Wednesday, May 26, 2010


I got an email from a friend today. She said that we both have scars from what we have been through in Haiti, and she asked me whether when I look at my scars, I feel strong or crippled.

I have been thinking about her question all day.

I don't have literal scars, unlike some of my friends; mine are all internal. I like to think that they are fading already. Here on this blog I have been focusing on the positive more lately. I have been feeling blessed, and thinking about what wonderful gifts I have been given.

And yet, I think I am still more fragile than I want to admit. I see it in the way I fell apart looking at photos of my beautiful students. I see it in the way I cried off and on for hours after seeing my husband for the first time when he visited in April. There's no telling what will suddenly make me cry.

My emotions are still raw. Here I used the metaphor of sunburn, and that still feels right. Sadness and joy are both close to the surface. I love and appreciate people more. I am painfully aware of life's fragility and of how precious and irreplaceable people are.

Do these scars, these vulnerabilities, make me feel strong? Are they something I can point to and say: "Look! I survived an earthquake! I am strong!" Not really; not yet. I have learned that I am much weaker than I thought, and that any self-sufficiency I imagined I had was an illusion.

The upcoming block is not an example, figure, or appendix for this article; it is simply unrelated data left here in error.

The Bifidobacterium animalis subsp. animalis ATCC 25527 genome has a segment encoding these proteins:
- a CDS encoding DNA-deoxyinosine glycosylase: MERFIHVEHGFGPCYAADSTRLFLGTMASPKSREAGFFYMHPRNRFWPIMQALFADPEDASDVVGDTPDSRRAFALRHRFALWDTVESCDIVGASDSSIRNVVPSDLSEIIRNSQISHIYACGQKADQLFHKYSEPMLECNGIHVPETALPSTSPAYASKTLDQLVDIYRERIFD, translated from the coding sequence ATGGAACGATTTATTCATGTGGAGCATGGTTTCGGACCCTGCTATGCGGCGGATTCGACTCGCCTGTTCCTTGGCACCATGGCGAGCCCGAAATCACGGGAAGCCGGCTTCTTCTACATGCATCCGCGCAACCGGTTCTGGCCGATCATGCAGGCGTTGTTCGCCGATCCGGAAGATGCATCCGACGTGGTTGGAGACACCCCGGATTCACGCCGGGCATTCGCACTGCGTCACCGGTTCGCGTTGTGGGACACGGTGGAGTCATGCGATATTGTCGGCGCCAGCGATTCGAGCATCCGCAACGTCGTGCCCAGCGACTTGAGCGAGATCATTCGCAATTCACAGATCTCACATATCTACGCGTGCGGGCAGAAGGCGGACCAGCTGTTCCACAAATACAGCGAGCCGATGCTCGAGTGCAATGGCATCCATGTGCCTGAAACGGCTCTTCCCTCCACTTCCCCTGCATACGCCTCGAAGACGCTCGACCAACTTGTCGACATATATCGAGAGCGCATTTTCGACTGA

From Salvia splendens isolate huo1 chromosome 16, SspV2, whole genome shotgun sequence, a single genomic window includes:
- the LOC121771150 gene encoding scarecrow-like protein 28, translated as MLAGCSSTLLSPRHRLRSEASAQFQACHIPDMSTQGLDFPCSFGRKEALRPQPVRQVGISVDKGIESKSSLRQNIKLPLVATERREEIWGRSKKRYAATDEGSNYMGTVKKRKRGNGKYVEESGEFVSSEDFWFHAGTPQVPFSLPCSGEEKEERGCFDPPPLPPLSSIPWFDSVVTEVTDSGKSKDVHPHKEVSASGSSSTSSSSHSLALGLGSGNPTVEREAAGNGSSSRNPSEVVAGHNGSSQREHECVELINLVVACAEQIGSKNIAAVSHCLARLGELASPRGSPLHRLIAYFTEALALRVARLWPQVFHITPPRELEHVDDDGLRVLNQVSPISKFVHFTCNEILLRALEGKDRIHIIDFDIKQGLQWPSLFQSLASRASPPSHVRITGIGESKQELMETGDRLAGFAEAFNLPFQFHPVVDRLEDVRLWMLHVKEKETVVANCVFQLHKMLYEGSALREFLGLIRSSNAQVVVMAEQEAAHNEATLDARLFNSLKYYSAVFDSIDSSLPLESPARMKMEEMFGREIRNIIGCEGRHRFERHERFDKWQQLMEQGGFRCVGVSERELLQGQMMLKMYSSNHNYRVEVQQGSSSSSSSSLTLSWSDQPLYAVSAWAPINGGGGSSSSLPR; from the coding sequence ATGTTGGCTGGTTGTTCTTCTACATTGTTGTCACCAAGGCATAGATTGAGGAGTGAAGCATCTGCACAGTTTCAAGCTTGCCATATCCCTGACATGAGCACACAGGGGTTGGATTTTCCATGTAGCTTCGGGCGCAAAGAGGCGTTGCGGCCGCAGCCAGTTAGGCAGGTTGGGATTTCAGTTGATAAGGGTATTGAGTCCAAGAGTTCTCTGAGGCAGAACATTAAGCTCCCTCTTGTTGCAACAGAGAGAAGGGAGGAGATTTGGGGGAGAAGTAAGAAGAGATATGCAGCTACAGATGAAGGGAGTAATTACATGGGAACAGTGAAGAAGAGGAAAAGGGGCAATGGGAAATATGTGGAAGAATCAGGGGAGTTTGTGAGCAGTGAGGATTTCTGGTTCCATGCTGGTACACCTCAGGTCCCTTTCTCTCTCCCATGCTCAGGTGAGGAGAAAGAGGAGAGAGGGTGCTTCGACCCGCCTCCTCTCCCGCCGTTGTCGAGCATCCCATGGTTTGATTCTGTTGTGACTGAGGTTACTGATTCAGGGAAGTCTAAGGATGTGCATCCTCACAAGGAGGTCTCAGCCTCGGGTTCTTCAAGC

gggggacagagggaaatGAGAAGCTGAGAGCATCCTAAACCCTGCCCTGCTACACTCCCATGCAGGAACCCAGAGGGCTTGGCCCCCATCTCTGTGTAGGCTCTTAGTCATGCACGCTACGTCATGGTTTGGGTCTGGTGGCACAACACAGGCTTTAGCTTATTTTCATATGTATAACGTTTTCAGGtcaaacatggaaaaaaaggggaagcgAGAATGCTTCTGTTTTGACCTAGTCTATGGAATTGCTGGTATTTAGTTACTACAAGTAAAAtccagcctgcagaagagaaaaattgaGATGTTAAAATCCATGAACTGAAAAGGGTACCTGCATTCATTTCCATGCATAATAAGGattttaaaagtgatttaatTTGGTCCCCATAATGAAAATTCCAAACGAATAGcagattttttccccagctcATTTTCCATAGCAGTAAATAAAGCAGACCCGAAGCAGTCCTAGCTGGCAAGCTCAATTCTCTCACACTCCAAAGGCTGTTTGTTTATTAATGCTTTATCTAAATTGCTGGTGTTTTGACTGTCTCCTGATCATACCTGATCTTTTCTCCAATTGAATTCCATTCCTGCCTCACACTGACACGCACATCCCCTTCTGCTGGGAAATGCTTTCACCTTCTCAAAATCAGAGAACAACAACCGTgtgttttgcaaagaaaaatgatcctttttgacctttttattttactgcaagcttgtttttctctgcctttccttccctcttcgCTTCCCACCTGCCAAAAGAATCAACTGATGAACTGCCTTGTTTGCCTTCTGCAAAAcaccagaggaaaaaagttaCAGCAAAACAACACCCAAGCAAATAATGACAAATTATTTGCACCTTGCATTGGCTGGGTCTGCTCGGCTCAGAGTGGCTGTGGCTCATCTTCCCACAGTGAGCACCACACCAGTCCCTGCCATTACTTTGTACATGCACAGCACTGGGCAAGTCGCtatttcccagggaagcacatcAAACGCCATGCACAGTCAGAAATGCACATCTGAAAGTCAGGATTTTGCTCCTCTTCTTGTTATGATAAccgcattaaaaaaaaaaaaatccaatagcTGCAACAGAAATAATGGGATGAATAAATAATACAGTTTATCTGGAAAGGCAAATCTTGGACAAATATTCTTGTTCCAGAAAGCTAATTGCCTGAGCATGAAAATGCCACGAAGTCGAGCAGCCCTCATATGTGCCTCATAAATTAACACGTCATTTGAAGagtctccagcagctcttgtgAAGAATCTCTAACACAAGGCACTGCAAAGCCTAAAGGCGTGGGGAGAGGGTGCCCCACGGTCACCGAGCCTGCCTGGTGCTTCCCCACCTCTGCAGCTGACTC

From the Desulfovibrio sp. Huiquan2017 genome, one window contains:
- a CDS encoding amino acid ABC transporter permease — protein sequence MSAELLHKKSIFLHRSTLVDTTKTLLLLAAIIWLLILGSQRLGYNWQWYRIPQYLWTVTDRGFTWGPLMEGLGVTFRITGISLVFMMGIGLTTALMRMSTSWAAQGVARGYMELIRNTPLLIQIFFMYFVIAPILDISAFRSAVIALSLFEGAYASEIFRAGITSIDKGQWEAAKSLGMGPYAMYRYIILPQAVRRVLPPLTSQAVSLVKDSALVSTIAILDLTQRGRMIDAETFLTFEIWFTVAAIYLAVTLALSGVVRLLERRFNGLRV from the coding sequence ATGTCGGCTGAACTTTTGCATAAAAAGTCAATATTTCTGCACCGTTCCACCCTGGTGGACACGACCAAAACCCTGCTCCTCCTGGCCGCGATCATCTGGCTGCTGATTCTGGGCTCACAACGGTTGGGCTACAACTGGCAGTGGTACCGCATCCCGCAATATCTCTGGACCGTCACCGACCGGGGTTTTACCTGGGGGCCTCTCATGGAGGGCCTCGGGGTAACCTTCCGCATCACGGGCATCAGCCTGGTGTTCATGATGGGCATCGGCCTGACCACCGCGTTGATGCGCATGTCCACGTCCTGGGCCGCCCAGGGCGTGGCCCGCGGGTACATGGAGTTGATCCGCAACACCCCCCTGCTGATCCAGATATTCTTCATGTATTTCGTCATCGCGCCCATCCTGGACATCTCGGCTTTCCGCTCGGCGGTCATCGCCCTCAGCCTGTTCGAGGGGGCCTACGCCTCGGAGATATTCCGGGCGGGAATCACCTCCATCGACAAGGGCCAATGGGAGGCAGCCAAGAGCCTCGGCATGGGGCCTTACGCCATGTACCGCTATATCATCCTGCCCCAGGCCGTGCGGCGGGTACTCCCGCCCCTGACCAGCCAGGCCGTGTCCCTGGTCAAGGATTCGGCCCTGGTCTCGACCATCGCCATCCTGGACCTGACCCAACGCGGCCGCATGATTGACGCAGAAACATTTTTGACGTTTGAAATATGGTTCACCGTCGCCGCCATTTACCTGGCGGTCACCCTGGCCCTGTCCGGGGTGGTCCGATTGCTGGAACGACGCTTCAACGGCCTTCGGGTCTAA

But crippled? Not really that either. Because I have learned that when I can't hold on any more, God still holds on to me. And I have learned that my friends and family, and the family of God, are there for me too.

"These are the stories that make us who we are." - from Steven Curtis Chapman's song "Beautiful Scars." You can listen to it on the video below.


Janet said...

I refuse to play the video. It makes me want to cry just seeing it there.

It's hard to imagine anyone looking at scars and feeling strong. They remind us of our weakness. And of healing -- which is a gift, not anything we control.

Maybe that's not true. Maybe the decision to choose faith is what makes healing possible.

Either way, it does seem that internal scars are the most difficult for being invisible.

All too cerebral to be of any comfort. But I'm too far away to offer a hug.

Ruth said...

Thanks, Janet. The song is "Beautiful Scars," not "Cinderella." But still. :-)